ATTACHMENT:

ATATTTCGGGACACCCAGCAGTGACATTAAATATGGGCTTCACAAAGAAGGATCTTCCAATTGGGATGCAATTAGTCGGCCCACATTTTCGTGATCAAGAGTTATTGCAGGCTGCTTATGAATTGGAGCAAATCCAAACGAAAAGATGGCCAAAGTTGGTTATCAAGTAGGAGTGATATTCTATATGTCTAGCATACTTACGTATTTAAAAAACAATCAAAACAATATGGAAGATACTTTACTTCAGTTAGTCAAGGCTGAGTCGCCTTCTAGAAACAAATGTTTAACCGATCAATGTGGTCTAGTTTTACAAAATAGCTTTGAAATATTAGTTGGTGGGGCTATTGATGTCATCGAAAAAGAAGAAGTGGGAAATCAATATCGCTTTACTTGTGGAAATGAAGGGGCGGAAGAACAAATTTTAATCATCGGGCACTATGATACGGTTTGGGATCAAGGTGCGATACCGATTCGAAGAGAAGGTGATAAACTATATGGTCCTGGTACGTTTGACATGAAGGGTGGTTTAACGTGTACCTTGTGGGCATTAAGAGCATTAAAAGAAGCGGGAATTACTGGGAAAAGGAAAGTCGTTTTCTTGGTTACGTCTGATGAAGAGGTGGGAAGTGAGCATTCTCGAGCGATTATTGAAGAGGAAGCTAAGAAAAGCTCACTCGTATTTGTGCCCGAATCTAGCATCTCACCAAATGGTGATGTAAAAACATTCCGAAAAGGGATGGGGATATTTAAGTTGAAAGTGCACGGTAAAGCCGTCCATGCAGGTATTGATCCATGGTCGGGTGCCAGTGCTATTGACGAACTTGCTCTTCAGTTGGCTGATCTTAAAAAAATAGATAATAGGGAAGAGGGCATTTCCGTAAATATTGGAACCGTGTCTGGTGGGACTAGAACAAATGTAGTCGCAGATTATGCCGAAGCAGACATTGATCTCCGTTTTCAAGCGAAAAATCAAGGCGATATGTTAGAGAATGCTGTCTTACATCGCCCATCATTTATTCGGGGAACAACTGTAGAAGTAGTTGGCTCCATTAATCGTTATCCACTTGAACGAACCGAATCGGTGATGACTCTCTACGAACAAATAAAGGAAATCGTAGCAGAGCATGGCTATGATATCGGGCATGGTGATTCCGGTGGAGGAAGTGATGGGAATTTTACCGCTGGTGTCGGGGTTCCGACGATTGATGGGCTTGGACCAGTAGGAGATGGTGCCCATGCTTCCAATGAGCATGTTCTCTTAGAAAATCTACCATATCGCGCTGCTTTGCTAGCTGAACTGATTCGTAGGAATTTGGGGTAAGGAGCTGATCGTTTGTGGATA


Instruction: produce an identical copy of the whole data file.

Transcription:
ATATTTCGGGACACCCAGCAGTGACATTAAATATGGGCTTCACAAAGAAGGATCTTCCAATTGGGATGCAATTAGTCGGCCCACATTTTCGTGATCAAGAGTTATTGCAGGCTGCTTATGAATTGGAGCAAATCCAAACGAAAAGATGGCCAAAGTTGGTTATCAAGTAGGAGTGATATTCTATATGTCTAGCATACTTACGTATTTAAAAAACAATCAAAACAATATGGAAGATACTTTACTTCAGTTAGTCAAGGCTGAGTCGCCTTCTAGAAACAAATGTTTAACCGATCAATGTGGTCTAGTTTTACAAAATAGCTTTGAAATATTAGTTGGTGGGGCTATTGATGTCATCGAAAAAGAAGAAGTGGGAAATCAATATCGCTTTACTTGTGGAAATGAAGGGGCGGAAGAACAAATTTTAATCATCGGGCACTATGATACGGTTTGGGATCAAGGTGCGATACCGATTCGAAGAGAAGGTGATAAACTATATGGTCCTGGTACGTTTGACATGAAGGGTGGTTTAACGTGTACCTTGTGGGCATTAAGAGCATTAAAAGAAGCGGGAATTACTGGGAAAAGGAAAGTCGTTTTCTTGGTTACGTCTGATGAAGAGGTGGGAAGTGAGCATTCTCGAGCGATTATTGAAGAGGAAGCTAAGAAAAGCTCACTCGTATTTGTGCCCGAATCTAGCATCTCACCAAATGGTGATGTAAAAACATTCCGAAAAGGGATGGGGATATTTAAGTTGAAAGTGCACGGTAAAGCCGTCCATGCAGGTATTGATCCATGGTCGGGTGCCAGTGCTATTGACGAACTTGCTCTTCAGTTGGCTGATCTTAAAAAAATAGATAATAGGGAAGAGGGCATTTCCGTAAATATTGGAACCGTGTCTGGTGGGACTAGAACAAATGTAGTCGCAGATTATGCCGAAGCAGACATTGATCTCCGTTTTCAAGCGAAAAATCAAGGCGATATGTTAGAGAATGCTGTCTTACATCGCCCATCATTTATTCGGGGAACAACTGTAGAAGTAGTTGGCTCCATTAATCGTTATCCACTTGAACGAACCGAATCGGTGATGACTCTCTACGAACAAATAAAGGAAATCGTAGCAGAGCATGGCTATGATATCGGGCATGGTGATTCCGGTGGAGGAAGTGATGGGAATTTTACCGCTGGTGTCGGGGTTCCGACGATTGATGGGCTTGGACCAGTAGGAGATGGTGCCCATGCTTCCAATGAGCATGTTCTCTTAGAAAATCTACCATATCGCGCTGCTTTGCTAGCTGAACTGATTCGTAGGAATTTGGGGTAAGGAGCTGATCGTTTGTGGATA